User-Centered Design at Work

User-Centered Design Theory Is Interesting, but Is Anybody Actually Using It?

By Dan Hebert

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"UCD helps solidify the design and the customer's views," Gurney explains. "It's very common for engineering and operations to be on two sides of a wall. What we're really trying to do is break that wall down and bring everyone into one room, so we can build what they need to operate and, when they start the system, they have all the tools they need."

"The primary challenges are getting everyone working together for a common outcome, getting the right people involved, getting everyone to take the time upfront to think about the operation, and getting operators and engineering on the same page," reflects Gurney. "Part of my job when working with them is to get everyone excited—to get them thinking: What are the possibilities? What can I do to make this better?"


MCG Revamps Automation Systems

Increased demand for its products prompted MGC Advanced Polymers to upgrade its plant automation to a Yokogawa process control system. Andrew Digrys, project engineer at MGC, reports that operators were crucial to the success of the project.

"Operator input was required and deemed essential in the development of the new functional requirements because of their process knowledge and experience," Digrys explains. "Their input was a key component in correcting deficiencies in existing automation functionality and detailing processes for new functionality. Operator input in the design phase of the project also had the benefit of ensuring positive acceptance."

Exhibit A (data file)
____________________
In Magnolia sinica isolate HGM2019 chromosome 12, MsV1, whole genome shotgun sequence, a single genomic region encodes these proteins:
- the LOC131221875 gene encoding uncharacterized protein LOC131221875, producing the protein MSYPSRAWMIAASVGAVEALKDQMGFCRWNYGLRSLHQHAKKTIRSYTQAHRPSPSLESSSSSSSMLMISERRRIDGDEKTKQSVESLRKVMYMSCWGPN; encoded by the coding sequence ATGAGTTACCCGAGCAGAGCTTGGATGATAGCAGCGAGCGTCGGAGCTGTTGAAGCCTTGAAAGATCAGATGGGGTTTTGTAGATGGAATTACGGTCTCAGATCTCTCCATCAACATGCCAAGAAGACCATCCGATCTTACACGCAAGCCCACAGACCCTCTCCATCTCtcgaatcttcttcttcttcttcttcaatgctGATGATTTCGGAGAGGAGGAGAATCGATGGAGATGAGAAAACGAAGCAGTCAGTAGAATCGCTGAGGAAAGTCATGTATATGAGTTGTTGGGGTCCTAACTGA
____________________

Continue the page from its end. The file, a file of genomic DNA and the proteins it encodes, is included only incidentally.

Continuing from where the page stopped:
The old batch automation system was based on custom code that was poorly documented. The new automation plan required the participation of operations personnel to generate functional and detailed operation design documents that could be used for a modular and fully ISA-88-compliant batch control system.

The project included a complete redesign to a fully compliant ISA-88 application using generic unit models. Control functionality was standardized for all similar components from equipment modules through unit models. 
"Operators assisted in identifying key areas of the process where issues existed," says Digrys. "They provided insight and direction for the improvement of processes and procedures that could be included in the new ISA-88 batch design. They understood what portions of the previous automation could be used and what could be eliminated."

With the help of operators, display graphics were reworked and improved so that pertinent process data was visible and fully accessible. New batch Interlock displays using informative flow charts provided clear execution details that were easy to read and/or follow. These new displays proved to be an excellent troubleshooting tool for operations and maintenance personnel.

Digrys reports that the project was a success. "The number of operator human interface station graphics required for plant production was reduced significantly. The remaining graphics were enhanced by adding clearer automation messages that were pertinent to the operators. These detailed batch operator messages were key additions that provided real-time details of executing batch steps."

The new modular design provided a better means of handling process upsets during very critical phases. Plant production constraints were identified and corrected, providing improved quality while reducing batch cycle times and improving production rates. The redesigned system, using unit operations and procedures, provided the ability to construct and implement new recipes for different product grades without requiring an automation redesign.

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